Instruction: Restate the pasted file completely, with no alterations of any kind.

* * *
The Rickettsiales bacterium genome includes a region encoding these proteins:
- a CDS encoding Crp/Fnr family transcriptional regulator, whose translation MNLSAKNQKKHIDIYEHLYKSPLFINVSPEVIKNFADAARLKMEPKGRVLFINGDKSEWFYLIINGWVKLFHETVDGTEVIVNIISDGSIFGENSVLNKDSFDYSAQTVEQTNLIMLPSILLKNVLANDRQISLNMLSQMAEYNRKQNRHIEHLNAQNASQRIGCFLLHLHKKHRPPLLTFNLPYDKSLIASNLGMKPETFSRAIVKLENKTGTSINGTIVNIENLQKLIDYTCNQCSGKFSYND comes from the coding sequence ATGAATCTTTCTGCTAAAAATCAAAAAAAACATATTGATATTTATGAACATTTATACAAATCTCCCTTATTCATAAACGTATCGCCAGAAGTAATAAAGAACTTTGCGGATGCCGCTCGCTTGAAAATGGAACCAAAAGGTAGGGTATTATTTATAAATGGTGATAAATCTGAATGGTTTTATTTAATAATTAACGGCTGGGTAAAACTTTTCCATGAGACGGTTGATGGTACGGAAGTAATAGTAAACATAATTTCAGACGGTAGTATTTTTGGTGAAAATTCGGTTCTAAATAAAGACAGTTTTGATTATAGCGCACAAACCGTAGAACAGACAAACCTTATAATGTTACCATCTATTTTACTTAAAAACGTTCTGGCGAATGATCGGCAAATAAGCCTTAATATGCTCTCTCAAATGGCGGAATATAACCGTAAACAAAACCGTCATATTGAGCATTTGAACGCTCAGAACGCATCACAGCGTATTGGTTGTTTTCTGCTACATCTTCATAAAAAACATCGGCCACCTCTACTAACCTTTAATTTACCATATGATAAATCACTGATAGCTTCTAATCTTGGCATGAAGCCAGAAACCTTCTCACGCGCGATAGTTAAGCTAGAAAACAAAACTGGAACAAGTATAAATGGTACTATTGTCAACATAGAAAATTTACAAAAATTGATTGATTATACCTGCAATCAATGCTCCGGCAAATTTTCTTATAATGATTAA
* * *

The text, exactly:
The Rickettsiales bacterium genome includes a region encoding these proteins:
- a CDS encoding Crp/Fnr family transcriptional regulator, whose translation MNLSAKNQKKHIDIYEHLYKSPLFINVSPEVIKNFADAARLKMEPKGRVLFINGDKSEWFYLIINGWVKLFHETVDGTEVIVNIISDGSIFGENSVLNKDSFDYSAQTVEQTNLIMLPSILLKNVLANDRQISLNMLSQMAEYNRKQNRHIEHLNAQNASQRIGCFLLHLHKKHRPPLLTFNLPYDKSLIASNLGMKPETFSRAIVKLENKTGTSINGTIVNIENLQKLIDYTCNQCSGKFSYND comes from the coding sequence ATGAATCTTTCTGCTAAAAATCAAAAAAAACATATTGATATTTATGAACATTTATACAAATCTCCCTTATTCATAAACGTATCGCCAGAAGTAATAAAGAACTTTGCGGATGCCGCTCGCTTGAAAATGGAACCAAAAGGTAGGGTATTATTTATAAATGGTGATAAATCTGAATGGTTTTATTTAATAATTAACGGCTGGGTAAAACTTTTCCATGAGACGGTTGATGGTACGGAAGTAATAGTAAACATAATTTCAGACGGTAGTATTTTTGGTGAAAATTCGGTTCTAAATAAAGACAGTTTTGATTATAGCGCACAAACCGTAGAACAGACAAACCTTATAATGTTACCATCTATTTTACTTAAAAACGTTCTGGCGAATGATCGGCAAATAAGCCTTAATATGCTCTCTCAAATGGCGGAATATAACCGTAAACAAAACCGTCATATTGAGCATTTGAACGCTCAGAACGCATCACAGCGTATTGGTTGTTTTCTGCTACATCTTCATAAAAAACATCGGCCACCTCTACTAACCTTTAATTTACCATATGATAAATCACTGATAGCTTCTAATCTTGGCATGAAGCCAGAAACCTTCTCACGCGCGATAGTTAAGCTAGAAAACAAAACTGGAACAAGTATAAATGGTACTATTGTCAACATAGAAAATTTACAAAAATTGATTGATTATACCTGCAATCAATGCTCCGGCAAATTTTCTTATAATGATTAA